Keep Big Money Out of Local Prosecutor Races
November 18, 2016 (Mimesis Law) – The general consensus is that elections are a good thing. Sure, banana republics and dictatorships worldwide have elections, but they don’t count. Western-style elections do count and are better, so we say, because they are considered free, fair, and open. But elections in the U.S. may not live up to the advertising. Consider the following.
American elections are racist. Voters only have two parties, which is thought to be destructive. This year in particular, voters had poor candidates from which to choose. Many local races are uncompetitive. Elections cost both the candidates and the counties too much. Congress even tried to eliminate free speech in elections because of critical advertisements. No wonder that a third of people don’t register and roughly half that do register still don’t vote. It’s such a democratic paradise some have suggested compulsory voting. No doubt the required fashion of the day will be a Chairman Mao jacket.
While we tell the world the wonders of elections and democracy, we have slowly edged away from direct elections of certain public offices like judges. Many cities have decided that unelected professionals are better than some person who must face the voters. We’ve even added an entire branch of the federal government that is largely insulated from the results of elections. But every celebrity, elected official, and social media company reminds us every November of the importance of voting because that’s how your voice is heard—except all the times it is not.
George Soros likes to make his voice heard, by benefit of wads of cash. Over a decade ago, Soros set up the PAC Moveon.org to influence elections. He then turned his attention to getting Democrat secretaries of states elected. It appears that like the Koch Brothers, he figured out that spending millions on presidential and high profile races often bears little fruit. This is because even a figure like $10 million is relatively insignificant in a two billion dollar presidential race. On the other hand, $147,000 donated to a county-level race is usually a significant sum.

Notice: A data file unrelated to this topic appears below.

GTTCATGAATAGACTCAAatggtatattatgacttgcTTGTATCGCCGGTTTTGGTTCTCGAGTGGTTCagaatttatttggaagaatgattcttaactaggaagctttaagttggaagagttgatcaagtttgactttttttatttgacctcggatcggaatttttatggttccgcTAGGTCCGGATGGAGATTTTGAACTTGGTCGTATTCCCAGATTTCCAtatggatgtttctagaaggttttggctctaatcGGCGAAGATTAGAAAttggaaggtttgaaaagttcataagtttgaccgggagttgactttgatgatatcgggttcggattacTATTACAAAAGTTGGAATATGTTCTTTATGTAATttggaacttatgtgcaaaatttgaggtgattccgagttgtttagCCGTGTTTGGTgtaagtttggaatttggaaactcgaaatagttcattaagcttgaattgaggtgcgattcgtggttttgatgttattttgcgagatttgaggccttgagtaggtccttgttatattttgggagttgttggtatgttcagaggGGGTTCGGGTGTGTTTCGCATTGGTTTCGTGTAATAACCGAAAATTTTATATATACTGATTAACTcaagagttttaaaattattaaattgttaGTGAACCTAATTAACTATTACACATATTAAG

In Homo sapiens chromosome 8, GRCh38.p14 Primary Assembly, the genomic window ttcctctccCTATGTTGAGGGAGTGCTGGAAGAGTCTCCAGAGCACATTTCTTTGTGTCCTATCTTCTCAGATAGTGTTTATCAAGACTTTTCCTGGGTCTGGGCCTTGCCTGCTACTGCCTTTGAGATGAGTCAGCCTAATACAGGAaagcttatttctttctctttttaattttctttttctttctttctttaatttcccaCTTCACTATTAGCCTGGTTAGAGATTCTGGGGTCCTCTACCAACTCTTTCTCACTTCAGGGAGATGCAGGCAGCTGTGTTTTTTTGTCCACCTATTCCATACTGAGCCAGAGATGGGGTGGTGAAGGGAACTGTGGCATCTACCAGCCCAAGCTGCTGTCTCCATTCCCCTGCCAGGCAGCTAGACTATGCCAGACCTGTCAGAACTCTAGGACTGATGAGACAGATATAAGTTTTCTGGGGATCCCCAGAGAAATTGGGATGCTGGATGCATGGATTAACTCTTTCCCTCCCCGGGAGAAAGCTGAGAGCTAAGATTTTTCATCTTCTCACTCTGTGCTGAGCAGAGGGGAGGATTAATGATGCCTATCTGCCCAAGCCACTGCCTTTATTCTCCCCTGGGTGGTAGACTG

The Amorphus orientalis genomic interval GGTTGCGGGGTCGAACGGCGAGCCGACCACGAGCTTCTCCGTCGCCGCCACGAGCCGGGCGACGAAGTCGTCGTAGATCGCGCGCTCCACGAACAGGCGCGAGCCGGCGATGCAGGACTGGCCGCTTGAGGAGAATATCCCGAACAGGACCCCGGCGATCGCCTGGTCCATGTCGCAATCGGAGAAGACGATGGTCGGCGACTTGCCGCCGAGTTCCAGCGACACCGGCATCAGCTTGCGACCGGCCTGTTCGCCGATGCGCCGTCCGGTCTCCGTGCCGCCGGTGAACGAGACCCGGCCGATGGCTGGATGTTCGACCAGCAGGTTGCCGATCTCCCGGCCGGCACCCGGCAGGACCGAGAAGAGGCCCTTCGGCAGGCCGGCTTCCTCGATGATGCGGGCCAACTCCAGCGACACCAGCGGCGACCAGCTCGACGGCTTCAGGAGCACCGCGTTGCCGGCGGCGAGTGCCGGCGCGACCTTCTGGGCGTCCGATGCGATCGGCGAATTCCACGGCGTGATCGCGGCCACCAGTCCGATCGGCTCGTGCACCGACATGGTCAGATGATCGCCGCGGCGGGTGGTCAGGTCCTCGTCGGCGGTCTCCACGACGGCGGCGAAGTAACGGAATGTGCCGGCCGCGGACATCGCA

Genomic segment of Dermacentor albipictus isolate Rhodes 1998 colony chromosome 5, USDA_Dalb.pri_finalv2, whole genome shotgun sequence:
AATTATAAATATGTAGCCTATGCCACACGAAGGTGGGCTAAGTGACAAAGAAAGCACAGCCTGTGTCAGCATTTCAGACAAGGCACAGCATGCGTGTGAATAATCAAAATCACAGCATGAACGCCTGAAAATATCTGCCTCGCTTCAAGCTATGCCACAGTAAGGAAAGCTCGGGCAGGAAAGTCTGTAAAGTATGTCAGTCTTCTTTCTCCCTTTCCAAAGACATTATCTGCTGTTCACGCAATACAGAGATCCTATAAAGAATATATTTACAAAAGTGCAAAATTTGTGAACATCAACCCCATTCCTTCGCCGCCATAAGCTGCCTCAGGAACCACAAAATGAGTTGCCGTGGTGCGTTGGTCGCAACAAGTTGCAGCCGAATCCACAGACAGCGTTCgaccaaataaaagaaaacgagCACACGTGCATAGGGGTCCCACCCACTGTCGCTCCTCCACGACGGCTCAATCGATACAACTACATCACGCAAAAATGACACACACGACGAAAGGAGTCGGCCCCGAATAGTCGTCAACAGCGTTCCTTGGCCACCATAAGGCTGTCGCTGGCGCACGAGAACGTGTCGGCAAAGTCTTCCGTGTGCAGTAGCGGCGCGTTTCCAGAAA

That’s the amount a Soros backed group gave to Democrat Darius Pattillo to defeat Republican Matthew McCord. The race was not the typical high profile position like state legislator—it was for Henry County district attorney. Faced with a 12-to-1 fundraising deficit, the Republican dropped out, leaving the Democrat unopposed.
This was not an isolated incident. Over the past two years, Soros has dropped $7 million into 11 prosecutor races, winning 9 of them. In two of the nine wins, the Republican dropped out rather than face the oncoming train. In addition to the money, the PAC brought in professionals to help get out the vote and support the candidate. Frankly, it seems miraculous that any of the Soros-backed candidates managed to lose.